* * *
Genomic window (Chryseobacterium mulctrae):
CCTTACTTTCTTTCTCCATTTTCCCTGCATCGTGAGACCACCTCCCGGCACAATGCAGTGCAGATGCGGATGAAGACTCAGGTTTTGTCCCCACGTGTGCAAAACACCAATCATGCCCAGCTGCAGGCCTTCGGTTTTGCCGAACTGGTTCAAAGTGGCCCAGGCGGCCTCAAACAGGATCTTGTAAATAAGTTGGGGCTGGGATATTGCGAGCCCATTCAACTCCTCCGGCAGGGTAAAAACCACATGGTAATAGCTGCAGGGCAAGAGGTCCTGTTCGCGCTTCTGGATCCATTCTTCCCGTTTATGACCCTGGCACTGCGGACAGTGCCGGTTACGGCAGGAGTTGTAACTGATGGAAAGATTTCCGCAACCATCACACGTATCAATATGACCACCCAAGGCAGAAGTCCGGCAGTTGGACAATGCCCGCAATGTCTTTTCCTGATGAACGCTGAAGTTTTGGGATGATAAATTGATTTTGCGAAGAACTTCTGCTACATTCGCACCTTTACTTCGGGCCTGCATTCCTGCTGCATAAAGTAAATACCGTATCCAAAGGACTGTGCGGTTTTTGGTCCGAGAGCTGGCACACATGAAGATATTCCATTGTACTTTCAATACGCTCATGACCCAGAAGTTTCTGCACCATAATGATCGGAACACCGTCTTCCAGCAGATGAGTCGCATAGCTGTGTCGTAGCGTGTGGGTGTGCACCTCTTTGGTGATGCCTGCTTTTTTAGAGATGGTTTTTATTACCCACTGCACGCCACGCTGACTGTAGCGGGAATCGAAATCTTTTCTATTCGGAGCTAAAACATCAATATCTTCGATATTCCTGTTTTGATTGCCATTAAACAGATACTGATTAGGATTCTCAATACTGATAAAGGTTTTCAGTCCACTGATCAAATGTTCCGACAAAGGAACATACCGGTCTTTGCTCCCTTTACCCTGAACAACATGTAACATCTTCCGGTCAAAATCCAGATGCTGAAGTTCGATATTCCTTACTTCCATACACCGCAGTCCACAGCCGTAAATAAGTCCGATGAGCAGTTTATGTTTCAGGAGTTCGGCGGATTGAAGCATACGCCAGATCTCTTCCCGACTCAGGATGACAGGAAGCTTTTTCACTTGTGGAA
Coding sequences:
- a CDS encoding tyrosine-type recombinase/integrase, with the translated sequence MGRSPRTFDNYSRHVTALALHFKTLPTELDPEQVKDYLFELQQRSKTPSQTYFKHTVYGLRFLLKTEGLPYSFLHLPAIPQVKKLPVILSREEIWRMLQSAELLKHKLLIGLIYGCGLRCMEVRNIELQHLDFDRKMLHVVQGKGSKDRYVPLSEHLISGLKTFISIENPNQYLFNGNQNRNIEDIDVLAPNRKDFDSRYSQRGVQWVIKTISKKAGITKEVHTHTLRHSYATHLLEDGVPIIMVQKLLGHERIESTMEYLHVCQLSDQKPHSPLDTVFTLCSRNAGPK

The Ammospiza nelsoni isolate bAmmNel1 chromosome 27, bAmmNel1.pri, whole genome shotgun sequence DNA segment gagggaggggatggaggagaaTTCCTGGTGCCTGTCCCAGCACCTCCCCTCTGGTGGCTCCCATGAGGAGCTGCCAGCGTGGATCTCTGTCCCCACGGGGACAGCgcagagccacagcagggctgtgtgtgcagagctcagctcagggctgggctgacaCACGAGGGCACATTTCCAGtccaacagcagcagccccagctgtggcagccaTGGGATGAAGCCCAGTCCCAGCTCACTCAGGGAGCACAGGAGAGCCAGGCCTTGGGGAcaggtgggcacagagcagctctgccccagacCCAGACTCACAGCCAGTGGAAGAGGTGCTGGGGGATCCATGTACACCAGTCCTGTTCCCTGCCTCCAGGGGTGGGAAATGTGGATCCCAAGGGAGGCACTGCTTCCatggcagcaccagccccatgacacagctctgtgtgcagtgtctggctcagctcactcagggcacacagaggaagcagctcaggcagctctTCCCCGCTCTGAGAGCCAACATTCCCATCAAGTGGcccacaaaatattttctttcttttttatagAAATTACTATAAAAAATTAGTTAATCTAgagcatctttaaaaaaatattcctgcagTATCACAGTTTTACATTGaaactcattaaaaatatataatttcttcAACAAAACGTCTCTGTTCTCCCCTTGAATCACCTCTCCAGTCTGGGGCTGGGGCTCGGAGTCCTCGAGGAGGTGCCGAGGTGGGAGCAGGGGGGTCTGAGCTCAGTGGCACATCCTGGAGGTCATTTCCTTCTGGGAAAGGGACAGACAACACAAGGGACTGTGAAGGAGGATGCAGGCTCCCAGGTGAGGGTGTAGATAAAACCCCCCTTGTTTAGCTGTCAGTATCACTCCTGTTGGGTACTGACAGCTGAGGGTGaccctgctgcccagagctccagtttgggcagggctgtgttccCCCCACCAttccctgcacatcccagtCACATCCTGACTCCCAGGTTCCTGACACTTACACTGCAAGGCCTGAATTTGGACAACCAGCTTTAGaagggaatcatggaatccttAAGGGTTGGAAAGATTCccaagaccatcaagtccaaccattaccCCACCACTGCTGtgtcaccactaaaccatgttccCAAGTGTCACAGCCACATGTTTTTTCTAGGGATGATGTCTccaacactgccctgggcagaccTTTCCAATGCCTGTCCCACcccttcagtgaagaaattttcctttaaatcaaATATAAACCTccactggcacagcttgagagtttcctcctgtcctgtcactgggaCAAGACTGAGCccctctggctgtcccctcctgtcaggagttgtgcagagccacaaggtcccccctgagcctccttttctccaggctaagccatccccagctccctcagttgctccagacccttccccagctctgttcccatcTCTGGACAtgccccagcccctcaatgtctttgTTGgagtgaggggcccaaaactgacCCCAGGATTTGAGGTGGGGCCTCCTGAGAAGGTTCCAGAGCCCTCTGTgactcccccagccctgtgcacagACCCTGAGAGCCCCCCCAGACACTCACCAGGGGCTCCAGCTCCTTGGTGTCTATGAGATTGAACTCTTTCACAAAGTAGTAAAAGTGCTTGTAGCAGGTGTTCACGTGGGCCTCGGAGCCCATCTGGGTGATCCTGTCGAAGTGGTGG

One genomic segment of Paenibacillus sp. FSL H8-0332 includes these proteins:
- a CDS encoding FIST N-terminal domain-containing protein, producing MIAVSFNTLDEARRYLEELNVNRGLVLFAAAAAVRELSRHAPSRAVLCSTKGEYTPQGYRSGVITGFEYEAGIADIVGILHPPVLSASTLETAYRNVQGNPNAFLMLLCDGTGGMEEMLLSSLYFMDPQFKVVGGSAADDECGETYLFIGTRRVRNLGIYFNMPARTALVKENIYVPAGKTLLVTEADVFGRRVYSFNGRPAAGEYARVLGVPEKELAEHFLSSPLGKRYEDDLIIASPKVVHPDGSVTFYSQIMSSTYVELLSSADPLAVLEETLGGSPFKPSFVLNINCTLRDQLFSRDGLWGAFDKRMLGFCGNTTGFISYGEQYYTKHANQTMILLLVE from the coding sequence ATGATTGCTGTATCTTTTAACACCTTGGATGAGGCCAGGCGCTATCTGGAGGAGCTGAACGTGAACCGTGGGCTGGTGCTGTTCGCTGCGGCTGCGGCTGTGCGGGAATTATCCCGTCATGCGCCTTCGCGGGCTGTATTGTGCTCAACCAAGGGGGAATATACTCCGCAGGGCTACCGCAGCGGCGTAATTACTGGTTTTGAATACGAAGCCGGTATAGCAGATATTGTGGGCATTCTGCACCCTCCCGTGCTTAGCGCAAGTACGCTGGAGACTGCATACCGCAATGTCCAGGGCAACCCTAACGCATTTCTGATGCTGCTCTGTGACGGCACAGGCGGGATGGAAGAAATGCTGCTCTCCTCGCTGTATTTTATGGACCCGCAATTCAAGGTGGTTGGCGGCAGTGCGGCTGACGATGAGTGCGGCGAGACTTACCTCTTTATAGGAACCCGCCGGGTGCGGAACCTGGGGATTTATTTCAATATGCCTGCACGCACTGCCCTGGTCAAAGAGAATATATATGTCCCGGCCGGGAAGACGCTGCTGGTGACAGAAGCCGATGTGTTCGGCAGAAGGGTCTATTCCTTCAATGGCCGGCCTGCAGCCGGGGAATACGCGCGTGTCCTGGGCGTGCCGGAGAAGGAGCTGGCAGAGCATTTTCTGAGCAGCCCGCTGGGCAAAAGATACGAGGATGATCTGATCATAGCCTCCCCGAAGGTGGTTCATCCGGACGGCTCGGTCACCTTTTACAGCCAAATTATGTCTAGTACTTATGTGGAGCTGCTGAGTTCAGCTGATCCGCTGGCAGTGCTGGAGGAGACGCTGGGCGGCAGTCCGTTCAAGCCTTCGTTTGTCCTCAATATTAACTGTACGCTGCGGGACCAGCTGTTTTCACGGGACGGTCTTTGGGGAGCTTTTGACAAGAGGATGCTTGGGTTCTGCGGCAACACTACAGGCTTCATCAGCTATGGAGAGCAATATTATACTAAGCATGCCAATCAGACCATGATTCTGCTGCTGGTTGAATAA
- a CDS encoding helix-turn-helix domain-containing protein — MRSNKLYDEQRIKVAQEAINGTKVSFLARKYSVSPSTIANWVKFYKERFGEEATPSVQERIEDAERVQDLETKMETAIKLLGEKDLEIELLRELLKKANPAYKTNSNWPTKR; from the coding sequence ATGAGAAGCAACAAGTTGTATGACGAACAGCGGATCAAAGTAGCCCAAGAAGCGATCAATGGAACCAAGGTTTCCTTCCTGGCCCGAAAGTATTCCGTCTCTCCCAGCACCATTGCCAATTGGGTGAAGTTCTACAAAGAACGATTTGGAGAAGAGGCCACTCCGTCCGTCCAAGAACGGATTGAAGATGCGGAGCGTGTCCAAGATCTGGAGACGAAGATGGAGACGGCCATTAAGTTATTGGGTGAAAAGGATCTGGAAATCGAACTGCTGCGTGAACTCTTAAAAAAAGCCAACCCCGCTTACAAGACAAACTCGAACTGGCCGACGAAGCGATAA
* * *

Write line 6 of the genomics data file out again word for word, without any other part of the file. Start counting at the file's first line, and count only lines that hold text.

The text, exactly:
One genomic segment of Paenibacillus sp. FSL H8-0332 includes these proteins: